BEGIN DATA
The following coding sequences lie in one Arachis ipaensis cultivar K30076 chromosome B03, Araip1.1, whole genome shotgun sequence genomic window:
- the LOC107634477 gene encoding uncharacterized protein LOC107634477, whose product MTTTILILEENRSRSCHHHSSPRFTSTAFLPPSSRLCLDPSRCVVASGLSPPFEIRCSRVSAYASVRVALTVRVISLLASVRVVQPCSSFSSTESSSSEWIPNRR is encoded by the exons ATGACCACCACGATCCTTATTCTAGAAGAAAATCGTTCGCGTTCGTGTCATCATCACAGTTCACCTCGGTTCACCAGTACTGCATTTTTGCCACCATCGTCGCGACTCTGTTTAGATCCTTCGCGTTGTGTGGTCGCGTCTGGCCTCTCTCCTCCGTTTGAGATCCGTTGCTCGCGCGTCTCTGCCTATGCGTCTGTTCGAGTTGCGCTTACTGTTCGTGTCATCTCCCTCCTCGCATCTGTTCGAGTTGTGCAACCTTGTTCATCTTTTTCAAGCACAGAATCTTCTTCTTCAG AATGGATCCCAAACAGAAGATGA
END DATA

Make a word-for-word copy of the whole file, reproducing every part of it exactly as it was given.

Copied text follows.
The following coding sequences lie in one Arachis ipaensis cultivar K30076 chromosome B03, Araip1.1, whole genome shotgun sequence genomic window:
- the LOC107634477 gene encoding uncharacterized protein LOC107634477, whose product MTTTILILEENRSRSCHHHSSPRFTSTAFLPPSSRLCLDPSRCVVASGLSPPFEIRCSRVSAYASVRVALTVRVISLLASVRVVQPCSSFSSTESSSSEWIPNRR is encoded by the exons ATGACCACCACGATCCTTATTCTAGAAGAAAATCGTTCGCGTTCGTGTCATCATCACAGTTCACCTCGGTTCACCAGTACTGCATTTTTGCCACCATCGTCGCGACTCTGTTTAGATCCTTCGCGTTGTGTGGTCGCGTCTGGCCTCTCTCCTCCGTTTGAGATCCGTTGCTCGCGCGTCTCTGCCTATGCGTCTGTTCGAGTTGCGCTTACTGTTCGTGTCATCTCCCTCCTCGCATCTGTTCGAGTTGTGCAACCTTGTTCATCTTTTTCAAGCACAGAATCTTCTTCTTCAG AATGGATCCCAAACAGAAGATGA